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Work on Broad Channel house halted after complaints

But both the breeze and their view were about to be compromised before the city Department of Buildings stepped in July 14 to put a stop to their next door neighbor's new construction project.

"We have traditions here in Broad Channel to maintain this beautiful view," Mary Clarity said. "You just don't do things like this to hurt your neighbors."

John Girdusky had intended to build a sunroom/greenhouse extension onto his house directly next to the bay. Neighborhood opposition, including four complaints to the Buildings Department and letters to the Department of Environmental Conservation, led to a DOB audit which halted Girdusky's work.

"We sent (the DEC) all kinds of letters citing rules he was violating and they just ignored us," Michael Clarity said. "Every time we inquired they just told us they were still reviewing. It was like they didn't want to be bothered. Then he still got his permit."

Girdusky's home at 66 West 16th Rd. sits on wooden planks and the proposed project would be placed over his existing deck, completely blocking out the view of the bay enjoyed by the Claritys as well as other neighbors.

While attempts to contact Girdusky at his home were unsuccessful, Department of Buildings documents show he hired a private contractor to certify his job as legal and within guidelines set by the the two city agencies, the DOB and the DEC.

Buildings Department spokeswoman Jennifer Givner said her agency ordered an audit be done after numerous complaints arose from neighbors.

Givner said that because of the area and type of land Girdusky was attempting to build on a more detailed explanation of how he would support the addition was required.

The audit said Girdusky had not filed all of the appropriate paperwork in order to comply with regulations and was given until July 24 to respond with amendments before his project was shut down.

Neighbors wondered how Girdusky was even granted a DEC permit to begin with, given how hard it is to obtain one, particularly in their environmentally sensitive area.

"I wanted to extend our part of the porch, which extends into the water, and all the DEC gave us was about three inches," Mary Clarity said. "Our other neighbor was denied extension plans. too. We wanted a couple of inches and couldn't do it, yet (Girdusky) can build a whole new structure. It's very strange."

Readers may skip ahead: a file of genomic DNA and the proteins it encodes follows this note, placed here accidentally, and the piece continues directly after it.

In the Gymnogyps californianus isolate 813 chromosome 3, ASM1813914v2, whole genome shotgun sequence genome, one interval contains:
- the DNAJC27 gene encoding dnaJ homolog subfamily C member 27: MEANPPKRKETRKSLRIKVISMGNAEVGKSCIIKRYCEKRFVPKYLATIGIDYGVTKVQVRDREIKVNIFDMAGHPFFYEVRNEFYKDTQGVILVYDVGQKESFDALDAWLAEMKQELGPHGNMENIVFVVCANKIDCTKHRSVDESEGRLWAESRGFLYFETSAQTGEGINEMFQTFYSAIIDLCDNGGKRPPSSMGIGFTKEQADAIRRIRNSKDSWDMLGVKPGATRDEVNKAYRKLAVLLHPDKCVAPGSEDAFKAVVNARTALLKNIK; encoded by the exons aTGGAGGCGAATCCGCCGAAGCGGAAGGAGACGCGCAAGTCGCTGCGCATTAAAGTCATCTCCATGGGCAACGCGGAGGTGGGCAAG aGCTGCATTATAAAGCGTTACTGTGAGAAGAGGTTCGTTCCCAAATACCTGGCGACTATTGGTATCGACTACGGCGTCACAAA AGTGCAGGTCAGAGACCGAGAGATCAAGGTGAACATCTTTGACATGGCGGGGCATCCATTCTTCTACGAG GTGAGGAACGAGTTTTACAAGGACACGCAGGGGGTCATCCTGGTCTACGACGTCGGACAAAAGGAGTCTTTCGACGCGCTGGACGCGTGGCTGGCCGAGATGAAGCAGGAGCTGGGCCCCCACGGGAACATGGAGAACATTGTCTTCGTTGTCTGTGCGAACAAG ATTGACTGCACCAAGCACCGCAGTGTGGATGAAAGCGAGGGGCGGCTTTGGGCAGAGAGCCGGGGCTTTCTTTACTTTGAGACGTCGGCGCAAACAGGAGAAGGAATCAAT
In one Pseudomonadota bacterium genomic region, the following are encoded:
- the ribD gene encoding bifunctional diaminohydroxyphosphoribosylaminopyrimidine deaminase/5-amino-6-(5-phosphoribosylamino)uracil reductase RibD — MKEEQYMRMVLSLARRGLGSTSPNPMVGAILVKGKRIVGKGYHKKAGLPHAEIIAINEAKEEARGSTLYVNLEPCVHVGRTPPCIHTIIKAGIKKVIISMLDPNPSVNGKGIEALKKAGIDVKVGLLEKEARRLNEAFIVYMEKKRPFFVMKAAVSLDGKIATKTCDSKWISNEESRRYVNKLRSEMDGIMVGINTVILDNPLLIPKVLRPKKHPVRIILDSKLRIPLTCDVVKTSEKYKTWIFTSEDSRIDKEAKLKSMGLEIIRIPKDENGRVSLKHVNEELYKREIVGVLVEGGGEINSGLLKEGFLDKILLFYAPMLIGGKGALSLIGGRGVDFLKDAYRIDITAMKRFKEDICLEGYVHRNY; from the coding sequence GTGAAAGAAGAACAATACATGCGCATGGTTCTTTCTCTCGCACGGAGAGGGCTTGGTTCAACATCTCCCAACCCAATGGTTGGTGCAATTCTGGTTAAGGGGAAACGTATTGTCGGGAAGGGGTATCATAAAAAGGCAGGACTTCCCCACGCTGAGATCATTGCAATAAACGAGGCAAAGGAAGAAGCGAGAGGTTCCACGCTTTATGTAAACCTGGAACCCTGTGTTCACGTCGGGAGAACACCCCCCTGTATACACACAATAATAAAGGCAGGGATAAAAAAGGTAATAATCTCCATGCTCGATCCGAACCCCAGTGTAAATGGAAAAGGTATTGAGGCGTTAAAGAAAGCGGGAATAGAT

Neighbors speculated that Girdusky had connections in the city government which enabled him to obtain a Department of Environmental Conservation permit.

"He boasted to me over the side of the deck how he paid a contractor $15,000," Michael Clarity said. "I called the DEC at one point to see if they had done a survey which was required for the permit. They told me they had a contractor do the survey, who then turned out to be the same contractor Girdusky had paid on his own."

A spokesman for the DEC could not be reached for comment.

Members of the community outraged over Girdusky's plans said they thought there was "something off" with whole construction project.

Copies of Girdusky's construction plans filed with the Department of Buildings showed support beams under the deck that residents contend never existed.

Neighbors said Girdusky simply removed a couple of the top planks to begin building and never added any extra support for the new structure.

The Claritys and their neighbors hope the Buildings Department will see through what they believe are fictitious construction plans.

Michael Clarity warned in his original letter to the city that if Girdusky were allowed to continue construction, he and his neighbors were "prepared to litigate."

As they talked with pride about how wonderful their property is, the Clarity's said they were told their property value could decrease by $75,000 to $100,000 if the construction was allowed to continue.

Both husband and wife said if what Girdusky had done was legal, they would have no choice but to accept their loss, but their hopes remained high that they would prevail and the neighbor's project will be be permanently halted.

"It's looking good," Mary Clarity said as she looked out onto her deck. "But we just don't feel like it's over yet."

Reach editorial assistant Mallory Simon by e-mail at or call 718-229-0300, Ext. 155.

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